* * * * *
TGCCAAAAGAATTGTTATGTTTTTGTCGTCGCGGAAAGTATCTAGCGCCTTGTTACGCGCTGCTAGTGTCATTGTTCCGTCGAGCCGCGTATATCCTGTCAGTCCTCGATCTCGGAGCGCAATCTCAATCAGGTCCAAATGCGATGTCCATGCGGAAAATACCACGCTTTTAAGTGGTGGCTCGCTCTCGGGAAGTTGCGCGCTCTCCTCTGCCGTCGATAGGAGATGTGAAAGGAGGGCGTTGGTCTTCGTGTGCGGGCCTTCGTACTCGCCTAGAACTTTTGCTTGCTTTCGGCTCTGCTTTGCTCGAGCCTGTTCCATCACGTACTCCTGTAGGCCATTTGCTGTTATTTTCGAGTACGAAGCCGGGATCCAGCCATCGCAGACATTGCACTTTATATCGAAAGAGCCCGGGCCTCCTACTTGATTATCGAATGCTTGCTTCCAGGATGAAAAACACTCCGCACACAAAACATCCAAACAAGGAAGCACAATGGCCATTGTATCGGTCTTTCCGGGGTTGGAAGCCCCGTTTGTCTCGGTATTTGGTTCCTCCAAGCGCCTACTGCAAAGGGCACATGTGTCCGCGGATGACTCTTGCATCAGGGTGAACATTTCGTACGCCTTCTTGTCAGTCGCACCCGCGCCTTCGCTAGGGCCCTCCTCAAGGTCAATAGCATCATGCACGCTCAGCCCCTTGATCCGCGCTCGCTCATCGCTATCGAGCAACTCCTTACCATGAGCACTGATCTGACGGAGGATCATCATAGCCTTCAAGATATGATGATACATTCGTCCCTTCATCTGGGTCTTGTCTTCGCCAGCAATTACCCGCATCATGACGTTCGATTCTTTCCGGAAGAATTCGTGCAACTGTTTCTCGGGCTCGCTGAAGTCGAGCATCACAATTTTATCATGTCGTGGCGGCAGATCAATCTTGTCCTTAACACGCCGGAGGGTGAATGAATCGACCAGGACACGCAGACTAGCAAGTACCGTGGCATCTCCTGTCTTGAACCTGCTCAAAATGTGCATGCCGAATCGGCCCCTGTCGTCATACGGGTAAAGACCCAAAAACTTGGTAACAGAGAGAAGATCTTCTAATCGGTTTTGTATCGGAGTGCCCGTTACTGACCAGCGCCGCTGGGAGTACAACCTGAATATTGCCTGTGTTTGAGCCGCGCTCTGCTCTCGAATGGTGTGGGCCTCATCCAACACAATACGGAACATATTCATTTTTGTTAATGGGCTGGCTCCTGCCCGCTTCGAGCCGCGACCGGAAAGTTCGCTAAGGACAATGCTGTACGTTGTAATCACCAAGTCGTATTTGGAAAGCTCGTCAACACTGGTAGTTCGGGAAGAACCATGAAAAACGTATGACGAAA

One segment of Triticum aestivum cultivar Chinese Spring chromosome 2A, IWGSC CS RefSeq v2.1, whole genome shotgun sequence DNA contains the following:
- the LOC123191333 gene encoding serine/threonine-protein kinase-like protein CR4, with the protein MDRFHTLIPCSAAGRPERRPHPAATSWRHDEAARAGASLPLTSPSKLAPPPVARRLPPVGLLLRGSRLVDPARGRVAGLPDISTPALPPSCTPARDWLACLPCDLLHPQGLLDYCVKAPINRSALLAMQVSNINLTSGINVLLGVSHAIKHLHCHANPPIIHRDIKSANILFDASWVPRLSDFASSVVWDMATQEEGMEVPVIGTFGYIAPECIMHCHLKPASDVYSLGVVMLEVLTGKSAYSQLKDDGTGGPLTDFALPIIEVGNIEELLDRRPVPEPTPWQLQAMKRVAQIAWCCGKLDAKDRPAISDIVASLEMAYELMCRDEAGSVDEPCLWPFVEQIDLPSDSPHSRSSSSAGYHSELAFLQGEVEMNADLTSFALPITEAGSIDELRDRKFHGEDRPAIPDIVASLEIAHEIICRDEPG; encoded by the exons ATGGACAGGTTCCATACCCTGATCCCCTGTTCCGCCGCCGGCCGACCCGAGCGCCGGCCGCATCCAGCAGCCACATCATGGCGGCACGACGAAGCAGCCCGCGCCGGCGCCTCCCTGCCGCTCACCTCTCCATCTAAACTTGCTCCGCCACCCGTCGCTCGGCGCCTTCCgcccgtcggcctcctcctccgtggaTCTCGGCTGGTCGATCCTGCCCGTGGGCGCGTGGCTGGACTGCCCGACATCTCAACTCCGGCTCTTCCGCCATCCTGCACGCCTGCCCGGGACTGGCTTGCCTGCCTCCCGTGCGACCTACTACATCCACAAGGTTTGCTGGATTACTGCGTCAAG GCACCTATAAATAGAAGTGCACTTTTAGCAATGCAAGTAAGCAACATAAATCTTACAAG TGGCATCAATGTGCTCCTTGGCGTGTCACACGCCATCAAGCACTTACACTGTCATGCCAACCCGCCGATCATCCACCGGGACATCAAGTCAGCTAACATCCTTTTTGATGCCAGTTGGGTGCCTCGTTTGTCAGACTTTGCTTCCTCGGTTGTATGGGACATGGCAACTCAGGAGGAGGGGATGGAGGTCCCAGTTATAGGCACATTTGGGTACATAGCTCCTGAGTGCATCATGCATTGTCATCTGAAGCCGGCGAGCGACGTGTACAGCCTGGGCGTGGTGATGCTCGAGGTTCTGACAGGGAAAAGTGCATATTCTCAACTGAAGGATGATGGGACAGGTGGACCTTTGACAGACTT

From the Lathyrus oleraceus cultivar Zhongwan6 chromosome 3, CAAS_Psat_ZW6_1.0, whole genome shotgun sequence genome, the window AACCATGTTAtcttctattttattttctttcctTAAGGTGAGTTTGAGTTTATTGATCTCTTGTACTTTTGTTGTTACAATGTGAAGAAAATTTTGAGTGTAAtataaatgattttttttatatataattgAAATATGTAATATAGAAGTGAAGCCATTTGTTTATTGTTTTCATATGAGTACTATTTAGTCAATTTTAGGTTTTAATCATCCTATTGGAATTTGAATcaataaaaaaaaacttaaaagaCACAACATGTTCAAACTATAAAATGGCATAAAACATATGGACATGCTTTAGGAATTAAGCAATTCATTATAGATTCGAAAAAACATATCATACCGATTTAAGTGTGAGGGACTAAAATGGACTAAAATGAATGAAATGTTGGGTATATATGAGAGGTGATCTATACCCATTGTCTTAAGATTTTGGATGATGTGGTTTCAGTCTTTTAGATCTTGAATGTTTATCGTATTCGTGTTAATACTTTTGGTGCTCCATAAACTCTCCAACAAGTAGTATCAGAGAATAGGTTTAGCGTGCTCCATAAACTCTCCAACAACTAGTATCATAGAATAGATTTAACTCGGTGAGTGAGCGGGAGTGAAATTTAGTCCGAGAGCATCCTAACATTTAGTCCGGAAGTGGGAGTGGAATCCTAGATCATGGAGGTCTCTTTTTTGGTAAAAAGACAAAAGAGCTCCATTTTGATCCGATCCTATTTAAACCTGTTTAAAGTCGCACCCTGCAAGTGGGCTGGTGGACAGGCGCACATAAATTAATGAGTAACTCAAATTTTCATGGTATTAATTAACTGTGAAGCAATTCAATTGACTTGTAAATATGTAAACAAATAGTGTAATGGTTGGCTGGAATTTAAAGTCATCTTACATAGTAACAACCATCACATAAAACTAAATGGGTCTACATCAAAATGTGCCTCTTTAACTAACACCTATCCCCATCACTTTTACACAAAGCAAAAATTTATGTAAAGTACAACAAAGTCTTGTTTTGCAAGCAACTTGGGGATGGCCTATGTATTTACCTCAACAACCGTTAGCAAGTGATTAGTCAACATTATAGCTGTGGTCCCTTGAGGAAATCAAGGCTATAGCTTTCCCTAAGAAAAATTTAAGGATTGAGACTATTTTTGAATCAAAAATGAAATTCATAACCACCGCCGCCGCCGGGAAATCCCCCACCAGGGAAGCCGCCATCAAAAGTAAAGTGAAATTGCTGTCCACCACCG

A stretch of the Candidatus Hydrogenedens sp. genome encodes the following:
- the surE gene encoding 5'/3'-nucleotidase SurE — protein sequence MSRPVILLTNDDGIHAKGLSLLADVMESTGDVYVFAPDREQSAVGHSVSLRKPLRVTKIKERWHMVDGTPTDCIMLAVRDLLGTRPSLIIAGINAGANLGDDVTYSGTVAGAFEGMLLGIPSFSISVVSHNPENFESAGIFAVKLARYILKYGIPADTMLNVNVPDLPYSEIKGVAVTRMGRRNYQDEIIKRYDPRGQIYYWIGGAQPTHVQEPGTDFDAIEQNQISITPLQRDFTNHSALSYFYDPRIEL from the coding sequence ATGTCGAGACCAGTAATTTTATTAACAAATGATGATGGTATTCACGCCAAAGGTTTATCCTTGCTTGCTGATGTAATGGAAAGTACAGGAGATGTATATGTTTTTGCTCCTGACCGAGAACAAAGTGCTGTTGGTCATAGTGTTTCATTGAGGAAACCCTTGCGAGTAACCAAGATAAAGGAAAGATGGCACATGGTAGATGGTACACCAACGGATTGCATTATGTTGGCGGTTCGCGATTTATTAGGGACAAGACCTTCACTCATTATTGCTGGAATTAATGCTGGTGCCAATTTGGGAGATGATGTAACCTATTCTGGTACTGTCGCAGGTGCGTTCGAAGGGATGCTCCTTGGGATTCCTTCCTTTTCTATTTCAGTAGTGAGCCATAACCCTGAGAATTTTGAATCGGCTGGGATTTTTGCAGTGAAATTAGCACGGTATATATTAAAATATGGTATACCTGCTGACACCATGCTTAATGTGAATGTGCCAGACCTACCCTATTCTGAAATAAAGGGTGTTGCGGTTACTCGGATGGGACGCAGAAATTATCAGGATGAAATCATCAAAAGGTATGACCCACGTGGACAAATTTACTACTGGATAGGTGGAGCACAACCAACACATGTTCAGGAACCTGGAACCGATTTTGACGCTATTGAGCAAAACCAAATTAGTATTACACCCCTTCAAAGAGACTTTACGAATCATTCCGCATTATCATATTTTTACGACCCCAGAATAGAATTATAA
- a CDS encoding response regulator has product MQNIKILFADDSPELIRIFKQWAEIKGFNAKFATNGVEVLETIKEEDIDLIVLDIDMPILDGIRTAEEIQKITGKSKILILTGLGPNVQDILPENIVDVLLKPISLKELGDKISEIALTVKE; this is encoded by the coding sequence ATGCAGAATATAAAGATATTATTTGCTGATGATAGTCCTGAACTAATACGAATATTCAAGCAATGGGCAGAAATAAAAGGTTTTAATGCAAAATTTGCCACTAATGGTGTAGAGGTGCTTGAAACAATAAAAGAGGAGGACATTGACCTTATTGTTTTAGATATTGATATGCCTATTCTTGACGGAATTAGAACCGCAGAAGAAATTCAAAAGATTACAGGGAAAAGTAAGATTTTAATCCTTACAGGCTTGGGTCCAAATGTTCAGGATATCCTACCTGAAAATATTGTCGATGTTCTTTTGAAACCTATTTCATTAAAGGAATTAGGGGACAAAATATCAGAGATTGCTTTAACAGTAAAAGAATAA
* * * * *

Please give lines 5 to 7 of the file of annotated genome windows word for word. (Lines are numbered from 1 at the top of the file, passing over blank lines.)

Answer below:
A stretch of the Candidatus Hydrogenedens sp. genome encodes the following:
- the surE gene encoding 5'/3'-nucleotidase SurE — protein sequence MSRPVILLTNDDGIHAKGLSLLADVMESTGDVYVFAPDREQSAVGHSVSLRKPLRVTKIKERWHMVDGTPTDCIMLAVRDLLGTRPSLIIAGINAGANLGDDVTYSGTVAGAFEGMLLGIPSFSISVVSHNPENFESAGIFAVKLARYILKYGIPADTMLNVNVPDLPYSEIKGVAVTRMGRRNYQDEIIKRYDPRGQIYYWIGGAQPTHVQEPGTDFDAIEQNQISITPLQRDFTNHSALSYFYDPRIEL from the coding sequence ATGTCGAGACCAGTAATTTTATTAACAAATGATGATGGTATTCACGCCAAAGGTTTATCCTTGCTTGCTGATGTAATGGAAAGTACAGGAGATGTATATGTTTTTGCTCCTGACCGAGAACAAAGTGCTGTTGGTCATAGTGTTTCATTGAGGAAACCCTTGCGAGTAACCAAGATAAAGGAAAGATGGCACATGGTAGATGGTACACCAACGGATTGCATTATGTTGGCGGTTCGCGATTTATTAGGGACAAGACCTTCACTCATTATTGCTGGAATTAATGCTGGTGCCAATTTGGGAGATGATGTAACCTATTCTGGTACTGTCGCAGGTGCGTTCGAAGGGATGCTCCTTGGGATTCCTTCCTTTTCTATTTCAGTAGTGAGCCATAACCCTGAGAATTTTGAATCGGCTGGGATTTTTGCAGTGAAATTAGCACGGTATATATTAAAATATGGTATACCTGCTGACACCATGCTTAATGTGAATGTGCCAGACCTACCCTATTCTGAAATAAAGGGTGTTGCGGTTACTCGGATGGGACGCAGAAATTATCAGGATGAAATCATCAAAAGGTATGACCCACGTGGACAAATTTACTACTGGATAGGTGGAGCACAACCAACACATGTTCAGGAACCTGGAACCGATTTTGACGCTATTGAGCAAAACCAAATTAGTATTACACCCCTTCAAAGAGACTTTACGAATCATTCCGCATTATCATATTTTTACGACCCCAGAATAGAATTATAA
- a CDS encoding response regulator has product MQNIKILFADDSPELIRIFKQWAEIKGFNAKFATNGVEVLETIKEEDIDLIVLDIDMPILDGIRTAEEIQKITGKSKILILTGLGPNVQDILPENIVDVLLKPISLKELGDKISEIALTVKE; this is encoded by the coding sequence ATGCAGAATATAAAGATATTATTTGCTGATGATAGTCCTGAACTAATACGAATATTCAAGCAATGGGCAGAAATAAAAGGTTTTAATGCAAAATTTGCCACTAATGGTGTAGAGGTGCTTGAAACAATAAAAGAGGAGGACATTGACCTTATTGTTTTAGATATTGATATGCCTATTCTTGACGGAATTAGAACCGCAGAAGAAATTCAAAAGATTACAGGGAAAAGTAAGATTTTAATCCTTACAGGCTTGGGTCCAAATGTTCAGGATATCCTACCTGAAAATATTGTCGATGTTCTTTTGAAACCTATTTCATTAAAGGAATTAGGGGACAAAATATCAGAGATTGCTTTAACAGTAAAAGAATAA